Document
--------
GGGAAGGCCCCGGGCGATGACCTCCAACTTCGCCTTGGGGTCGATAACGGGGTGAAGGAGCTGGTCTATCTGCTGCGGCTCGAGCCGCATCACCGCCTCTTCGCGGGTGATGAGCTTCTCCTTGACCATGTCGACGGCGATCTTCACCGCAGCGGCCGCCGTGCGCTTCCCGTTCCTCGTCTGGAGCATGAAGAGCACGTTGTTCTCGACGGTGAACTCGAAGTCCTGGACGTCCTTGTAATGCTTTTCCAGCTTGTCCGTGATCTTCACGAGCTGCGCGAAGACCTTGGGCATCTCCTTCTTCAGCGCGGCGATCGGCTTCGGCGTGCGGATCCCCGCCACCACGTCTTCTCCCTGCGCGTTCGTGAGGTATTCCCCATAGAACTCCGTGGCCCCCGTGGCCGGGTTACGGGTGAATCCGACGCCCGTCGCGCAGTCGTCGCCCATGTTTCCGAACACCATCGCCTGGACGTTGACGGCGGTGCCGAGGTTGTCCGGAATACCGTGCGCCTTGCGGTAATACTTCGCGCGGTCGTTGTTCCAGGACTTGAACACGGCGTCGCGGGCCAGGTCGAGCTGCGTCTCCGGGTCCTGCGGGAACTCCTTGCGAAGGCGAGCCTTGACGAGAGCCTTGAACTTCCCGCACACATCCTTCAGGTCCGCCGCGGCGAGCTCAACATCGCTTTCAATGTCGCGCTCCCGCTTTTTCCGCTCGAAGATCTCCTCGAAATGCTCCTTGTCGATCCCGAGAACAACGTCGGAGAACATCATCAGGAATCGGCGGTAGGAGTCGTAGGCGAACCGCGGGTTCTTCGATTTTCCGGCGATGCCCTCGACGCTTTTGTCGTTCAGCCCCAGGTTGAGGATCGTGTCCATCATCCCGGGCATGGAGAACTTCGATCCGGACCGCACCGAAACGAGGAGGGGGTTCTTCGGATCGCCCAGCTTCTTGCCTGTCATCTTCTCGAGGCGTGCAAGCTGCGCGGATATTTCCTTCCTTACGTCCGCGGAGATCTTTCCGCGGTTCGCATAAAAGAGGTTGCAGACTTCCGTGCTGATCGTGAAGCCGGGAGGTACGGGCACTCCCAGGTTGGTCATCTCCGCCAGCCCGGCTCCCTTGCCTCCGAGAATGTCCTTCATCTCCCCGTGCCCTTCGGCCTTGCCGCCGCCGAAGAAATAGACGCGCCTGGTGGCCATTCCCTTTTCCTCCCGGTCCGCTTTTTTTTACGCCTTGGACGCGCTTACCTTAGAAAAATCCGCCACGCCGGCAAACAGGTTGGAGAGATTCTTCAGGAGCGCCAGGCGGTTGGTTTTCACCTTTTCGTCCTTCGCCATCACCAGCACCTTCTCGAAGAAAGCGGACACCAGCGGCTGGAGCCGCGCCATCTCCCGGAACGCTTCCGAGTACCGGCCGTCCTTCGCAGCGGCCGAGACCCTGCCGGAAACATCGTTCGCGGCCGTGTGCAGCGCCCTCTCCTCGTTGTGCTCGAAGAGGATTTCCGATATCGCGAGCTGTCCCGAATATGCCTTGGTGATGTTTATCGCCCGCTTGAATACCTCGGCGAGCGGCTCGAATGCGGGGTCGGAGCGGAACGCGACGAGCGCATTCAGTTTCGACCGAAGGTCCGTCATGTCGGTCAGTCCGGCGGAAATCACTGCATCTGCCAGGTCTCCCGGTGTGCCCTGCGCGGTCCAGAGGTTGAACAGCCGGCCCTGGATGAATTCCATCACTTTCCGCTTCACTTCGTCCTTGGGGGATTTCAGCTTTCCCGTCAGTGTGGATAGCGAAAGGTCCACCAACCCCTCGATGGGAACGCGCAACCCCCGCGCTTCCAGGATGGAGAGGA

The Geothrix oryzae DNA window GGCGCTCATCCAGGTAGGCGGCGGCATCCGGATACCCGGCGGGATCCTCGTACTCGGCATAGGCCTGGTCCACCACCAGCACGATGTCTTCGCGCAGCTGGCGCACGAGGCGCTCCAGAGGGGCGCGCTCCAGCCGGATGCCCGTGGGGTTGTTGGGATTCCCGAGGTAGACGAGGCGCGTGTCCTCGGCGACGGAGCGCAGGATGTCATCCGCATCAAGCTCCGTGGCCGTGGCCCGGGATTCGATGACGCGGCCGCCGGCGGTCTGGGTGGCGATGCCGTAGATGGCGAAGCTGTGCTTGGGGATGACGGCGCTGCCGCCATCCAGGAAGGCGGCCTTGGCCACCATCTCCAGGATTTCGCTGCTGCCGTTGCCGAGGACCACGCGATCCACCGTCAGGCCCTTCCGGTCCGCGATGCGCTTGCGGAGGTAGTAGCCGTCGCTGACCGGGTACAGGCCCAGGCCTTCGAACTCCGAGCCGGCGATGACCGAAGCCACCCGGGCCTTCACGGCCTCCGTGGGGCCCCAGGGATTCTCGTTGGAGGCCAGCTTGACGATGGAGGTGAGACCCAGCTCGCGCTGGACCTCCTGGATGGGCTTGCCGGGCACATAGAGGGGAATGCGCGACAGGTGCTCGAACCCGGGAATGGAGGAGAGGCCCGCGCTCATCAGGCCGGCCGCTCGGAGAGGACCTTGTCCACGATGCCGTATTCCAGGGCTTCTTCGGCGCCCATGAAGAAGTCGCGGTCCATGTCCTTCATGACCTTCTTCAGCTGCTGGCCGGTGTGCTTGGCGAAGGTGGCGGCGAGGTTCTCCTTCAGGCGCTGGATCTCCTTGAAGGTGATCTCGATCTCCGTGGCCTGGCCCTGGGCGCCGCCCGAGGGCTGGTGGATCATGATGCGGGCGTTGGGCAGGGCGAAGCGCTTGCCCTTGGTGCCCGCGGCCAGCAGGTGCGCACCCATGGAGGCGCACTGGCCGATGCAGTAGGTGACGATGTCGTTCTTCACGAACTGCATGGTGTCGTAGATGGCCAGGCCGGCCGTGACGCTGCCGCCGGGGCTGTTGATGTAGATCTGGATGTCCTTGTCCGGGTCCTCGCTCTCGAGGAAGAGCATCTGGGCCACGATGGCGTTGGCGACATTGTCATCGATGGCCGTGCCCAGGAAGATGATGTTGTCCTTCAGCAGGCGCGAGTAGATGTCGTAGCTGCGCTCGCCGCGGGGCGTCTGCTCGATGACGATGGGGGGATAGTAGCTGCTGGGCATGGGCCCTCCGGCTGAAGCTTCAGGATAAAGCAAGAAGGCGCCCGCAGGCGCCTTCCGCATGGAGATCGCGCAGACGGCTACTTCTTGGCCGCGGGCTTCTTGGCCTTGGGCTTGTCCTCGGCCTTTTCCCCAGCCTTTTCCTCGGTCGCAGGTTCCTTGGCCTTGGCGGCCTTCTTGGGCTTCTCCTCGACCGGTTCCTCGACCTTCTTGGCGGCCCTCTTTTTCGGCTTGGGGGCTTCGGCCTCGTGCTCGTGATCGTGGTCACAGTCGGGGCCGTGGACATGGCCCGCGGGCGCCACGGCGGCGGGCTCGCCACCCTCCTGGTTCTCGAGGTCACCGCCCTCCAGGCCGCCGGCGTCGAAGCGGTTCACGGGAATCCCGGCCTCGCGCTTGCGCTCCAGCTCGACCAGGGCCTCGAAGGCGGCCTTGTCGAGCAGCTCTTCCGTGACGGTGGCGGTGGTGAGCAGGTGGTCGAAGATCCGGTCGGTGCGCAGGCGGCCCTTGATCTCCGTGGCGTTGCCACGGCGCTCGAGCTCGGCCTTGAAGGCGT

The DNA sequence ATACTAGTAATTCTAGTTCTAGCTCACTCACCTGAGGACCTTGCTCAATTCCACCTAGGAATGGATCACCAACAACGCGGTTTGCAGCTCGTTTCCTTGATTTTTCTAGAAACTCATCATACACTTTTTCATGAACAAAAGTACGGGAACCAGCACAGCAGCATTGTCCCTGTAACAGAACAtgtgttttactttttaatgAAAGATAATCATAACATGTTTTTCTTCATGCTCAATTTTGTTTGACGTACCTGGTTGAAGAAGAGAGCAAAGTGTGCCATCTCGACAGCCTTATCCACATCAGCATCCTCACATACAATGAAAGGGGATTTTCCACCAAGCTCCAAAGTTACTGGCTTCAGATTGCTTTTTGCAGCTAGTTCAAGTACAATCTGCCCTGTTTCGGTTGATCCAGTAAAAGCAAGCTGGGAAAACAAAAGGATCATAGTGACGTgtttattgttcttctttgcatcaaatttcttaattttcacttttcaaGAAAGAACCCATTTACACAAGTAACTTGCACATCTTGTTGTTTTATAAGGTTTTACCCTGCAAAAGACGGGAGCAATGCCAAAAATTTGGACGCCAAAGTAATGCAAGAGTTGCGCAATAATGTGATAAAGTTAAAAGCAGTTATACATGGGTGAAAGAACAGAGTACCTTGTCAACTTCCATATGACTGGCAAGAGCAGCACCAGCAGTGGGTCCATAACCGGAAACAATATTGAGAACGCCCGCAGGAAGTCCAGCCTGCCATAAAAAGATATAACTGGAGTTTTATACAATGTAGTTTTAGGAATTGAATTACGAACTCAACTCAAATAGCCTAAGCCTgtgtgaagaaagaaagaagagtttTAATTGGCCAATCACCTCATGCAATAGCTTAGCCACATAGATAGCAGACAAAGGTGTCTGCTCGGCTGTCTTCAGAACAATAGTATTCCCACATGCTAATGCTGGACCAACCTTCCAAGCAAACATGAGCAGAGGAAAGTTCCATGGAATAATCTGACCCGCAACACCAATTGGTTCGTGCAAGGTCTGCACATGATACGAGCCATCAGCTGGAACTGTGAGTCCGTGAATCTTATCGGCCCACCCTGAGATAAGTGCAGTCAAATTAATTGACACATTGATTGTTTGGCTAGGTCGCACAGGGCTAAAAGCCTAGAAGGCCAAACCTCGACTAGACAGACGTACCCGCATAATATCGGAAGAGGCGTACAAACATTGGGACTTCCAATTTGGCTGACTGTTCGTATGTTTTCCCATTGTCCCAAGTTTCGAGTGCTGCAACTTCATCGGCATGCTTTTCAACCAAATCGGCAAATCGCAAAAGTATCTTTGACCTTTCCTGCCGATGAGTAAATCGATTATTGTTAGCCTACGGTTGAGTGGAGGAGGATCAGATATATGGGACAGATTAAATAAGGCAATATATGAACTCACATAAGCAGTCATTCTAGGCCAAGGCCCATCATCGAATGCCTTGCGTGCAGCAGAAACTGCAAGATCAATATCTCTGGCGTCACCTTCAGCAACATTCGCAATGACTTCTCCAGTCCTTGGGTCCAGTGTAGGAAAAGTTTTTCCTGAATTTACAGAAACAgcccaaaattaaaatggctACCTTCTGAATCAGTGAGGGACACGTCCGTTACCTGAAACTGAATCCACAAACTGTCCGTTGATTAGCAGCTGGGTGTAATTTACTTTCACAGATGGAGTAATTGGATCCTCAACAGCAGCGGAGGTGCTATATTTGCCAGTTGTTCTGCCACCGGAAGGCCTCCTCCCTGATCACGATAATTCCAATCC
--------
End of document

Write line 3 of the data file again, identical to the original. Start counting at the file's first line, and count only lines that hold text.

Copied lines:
The DNA sequence ATACTAGTAATTCTAGTTCTAGCTCACTCACCTGAGGACCTTGCTCAATTCCACCTAGGAATGGATCACCAACAACGCGGTTTGCAGCTCGTTTCCTTGATTTTTCTAGAAACTCATCATACACTTTTTCATGAACAAAAGTACGGGAACCAGCACAGCAGCATTGTCCCTGTAACAGAACAtgtgttttactttttaatgAAAGATAATCATAACATGTTTTTCTTCATGCTCAATTTTGTTTGACGTACCTGGTTGAAGAAGAGAGCAAAGTGTGCCATCTCGACAGCCTTATCCACATCAGCATCCTCACATACAATGAAAGGGGATTTTCCACCAAGCTCCAAAGTTACTGGCTTCAGATTGCTTTTTGCAGCTAGTTCAAGTACAATCTGCCCTGTTTCGGTTGATCCAGTAAAAGCAAGCTGGGAAAACAAAAGGATCATAGTGACGTgtttattgttcttctttgcatcaaatttcttaattttcacttttcaaGAAAGAACCCATTTACACAAGTAACTTGCACATCTTGTTGTTTTATAAGGTTTTACCCTGCAAAAGACGGGAGCAATGCCAAAAATTTGGACGCCAAAGTAATGCAAGAGTTGCGCAATAATGTGATAAAGTTAAAAGCAGTTATACATGGGTGAAAGAACAGAGTACCTTGTCAACTTCCATATGACTGGCAAGAGCAGCACCAGCAGTGGGTCCATAACCGGAAACAATATTGAGAACGCCCGCAGGAAGTCCAGCCTGCCATAAAAAGATATAACTGGAGTTTTATACAATGTAGTTTTAGGAATTGAATTACGAACTCAACTCAAATAGCCTAAGCCTgtgtgaagaaagaaagaagagtttTAATTGGCCAATCACCTCATGCAATAGCTTAGCCACATAGATAGCAGACAAAGGTGTCTGCTCGGCTGTCTTCAGAACAATAGTATTCCCACATGCTAATGCTGGACCAACCTTCCAAGCAAACATGAGCAGAGGAAAGTTCCATGGAATAATCTGACCCGCAACACCAATTGGTTCGTGCAAGGTCTGCACATGATACGAGCCATCAGCTGGAACTGTGAGTCCGTGAATCTTATCGGCCCACCCTGAGATAAGTGCAGTCAAATTAATTGACACATTGATTGTTTGGCTAGGTCGCACAGGGCTAAAAGCCTAGAAGGCCAAACCTCGACTAGACAGACGTACCCGCATAATATCGGAAGAGGCGTACAAACATTGGGACTTCCAATTTGGCTGACTGTTCGTATGTTTTCCCATTGTCCCAAGTTTCGAGTGCTGCAACTTCATCGGCATGCTTTTCAACCAAATCGGCAAATCGCAAAAGTATCTTTGACCTTTCCTGCCGATGAGTAAATCGATTATTGTTAGCCTACGGTTGAGTGGAGGAGGATCAGATATATGGGACAGATTAAATAAGGCAATATATGAACTCACATAAGCAGTCATTCTAGGCCAAGGCCCATCATCGAATGCCTTGCGTGCAGCAGAAACTGCAAGATCAATATCTCTGGCGTCACCTTCAGCAACATTCGCAATGACTTCTCCAGTCCTTGGGTCCAGTGTAGGAAAAGTTTTTCCTGAATTTACAGAAACAgcccaaaattaaaatggctACCTTCTGAATCAGTGAGGGACACGTCCGTTACCTGAAACTGAATCCACAAACTGTCCGTTGATTAGCAGCTGGGTGTAATTTACTTTCACAGATGGAGTAATTGGATCCTCAACAGCAGCGGAGGTGCTATATTTGCCAGTTGTTCTGCCACCGGAAGGCCTCCTCCCTGATCACGATAATTCCAATCC